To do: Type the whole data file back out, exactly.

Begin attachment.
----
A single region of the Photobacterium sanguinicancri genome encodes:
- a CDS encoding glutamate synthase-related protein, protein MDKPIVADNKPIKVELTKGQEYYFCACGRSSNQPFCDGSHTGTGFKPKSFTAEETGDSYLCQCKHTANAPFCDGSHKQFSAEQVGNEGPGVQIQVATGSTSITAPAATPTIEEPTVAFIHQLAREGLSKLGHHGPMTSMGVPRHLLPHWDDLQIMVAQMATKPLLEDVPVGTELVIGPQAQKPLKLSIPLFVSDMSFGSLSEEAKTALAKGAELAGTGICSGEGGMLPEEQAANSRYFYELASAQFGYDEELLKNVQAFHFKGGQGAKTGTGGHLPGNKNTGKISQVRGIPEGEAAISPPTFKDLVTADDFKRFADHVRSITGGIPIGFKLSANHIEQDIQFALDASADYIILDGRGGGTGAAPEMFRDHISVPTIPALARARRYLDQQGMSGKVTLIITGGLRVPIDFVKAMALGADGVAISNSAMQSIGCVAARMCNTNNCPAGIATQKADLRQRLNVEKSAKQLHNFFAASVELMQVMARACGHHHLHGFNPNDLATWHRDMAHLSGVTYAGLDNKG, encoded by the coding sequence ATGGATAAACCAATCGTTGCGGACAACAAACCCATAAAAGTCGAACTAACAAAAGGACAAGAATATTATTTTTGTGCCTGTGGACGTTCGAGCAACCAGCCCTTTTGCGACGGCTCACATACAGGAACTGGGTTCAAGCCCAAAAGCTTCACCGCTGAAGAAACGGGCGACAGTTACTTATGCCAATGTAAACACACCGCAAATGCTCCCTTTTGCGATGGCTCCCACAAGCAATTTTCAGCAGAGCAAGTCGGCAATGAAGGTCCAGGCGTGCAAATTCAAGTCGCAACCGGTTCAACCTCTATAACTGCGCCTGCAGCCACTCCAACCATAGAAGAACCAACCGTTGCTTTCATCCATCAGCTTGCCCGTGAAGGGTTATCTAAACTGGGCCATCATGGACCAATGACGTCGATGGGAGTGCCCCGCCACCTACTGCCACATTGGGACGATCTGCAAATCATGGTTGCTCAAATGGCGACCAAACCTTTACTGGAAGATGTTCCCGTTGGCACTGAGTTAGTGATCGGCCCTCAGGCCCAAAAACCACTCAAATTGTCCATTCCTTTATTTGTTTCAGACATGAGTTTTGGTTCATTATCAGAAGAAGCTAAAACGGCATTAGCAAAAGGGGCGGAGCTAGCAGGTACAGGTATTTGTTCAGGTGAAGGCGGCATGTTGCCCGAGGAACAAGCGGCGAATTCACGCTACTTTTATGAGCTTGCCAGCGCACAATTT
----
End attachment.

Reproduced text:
A single region of the Photobacterium sanguinicancri genome encodes:
- a CDS encoding glutamate synthase-related protein, protein MDKPIVADNKPIKVELTKGQEYYFCACGRSSNQPFCDGSHTGTGFKPKSFTAEETGDSYLCQCKHTANAPFCDGSHKQFSAEQVGNEGPGVQIQVATGSTSITAPAATPTIEEPTVAFIHQLAREGLSKLGHHGPMTSMGVPRHLLPHWDDLQIMVAQMATKPLLEDVPVGTELVIGPQAQKPLKLSIPLFVSDMSFGSLSEEAKTALAKGAELAGTGICSGEGGMLPEEQAANSRYFYELASAQFGYDEELLKNVQAFHFKGGQGAKTGTGGHLPGNKNTGKISQVRGIPEGEAAISPPTFKDLVTADDFKRFADHVRSITGGIPIGFKLSANHIEQDIQFALDASADYIILDGRGGGTGAAPEMFRDHISVPTIPALARARRYLDQQGMSGKVTLIITGGLRVPIDFVKAMALGADGVAISNSAMQSIGCVAARMCNTNNCPAGIATQKADLRQRLNVEKSAKQLHNFFAASVELMQVMARACGHHHLHGFNPNDLATWHRDMAHLSGVTYAGLDNKG, encoded by the coding sequence ATGGATAAACCAATCGTTGCGGACAACAAACCCATAAAAGTCGAACTAACAAAAGGACAAGAATATTATTTTTGTGCCTGTGGACGTTCGAGCAACCAGCCCTTTTGCGACGGCTCACATACAGGAACTGGGTTCAAGCCCAAAAGCTTCACCGCTGAAGAAACGGGCGACAGTTACTTATGCCAATGTAAACACACCGCAAATGCTCCCTTTTGCGATGGCTCCCACAAGCAATTTTCAGCAGAGCAAGTCGGCAATGAAGGTCCAGGCGTGCAAATTCAAGTCGCAACCGGTTCAACCTCTATAACTGCGCCTGCAGCCACTCCAACCATAGAAGAACCAACCGTTGCTTTCATCCATCAGCTTGCCCGTGAAGGGTTATCTAAACTGGGCCATCATGGACCAATGACGTCGATGGGAGTGCCCCGCCACCTACTGCCACATTGGGACGATCTGCAAATCATGGTTGCTCAAATGGCGACCAAACCTTTACTGGAAGATGTTCCCGTTGGCACTGAGTTAGTGATCGGCCCTCAGGCCCAAAAACCACTCAAATTGTCCATTCCTTTATTTGTTTCAGACATGAGTTTTGGTTCATTATCAGAAGAAGCTAAAACGGCATTAGCAAAAGGGGCGGAGCTAGCAGGTACAGGTATTTGTTCAGGTGAAGGCGGCATGTTGCCCGAGGAACAAGCGGCGAATTCACGCTACTTTTATGAGCTTGCCAGCGCACAATTT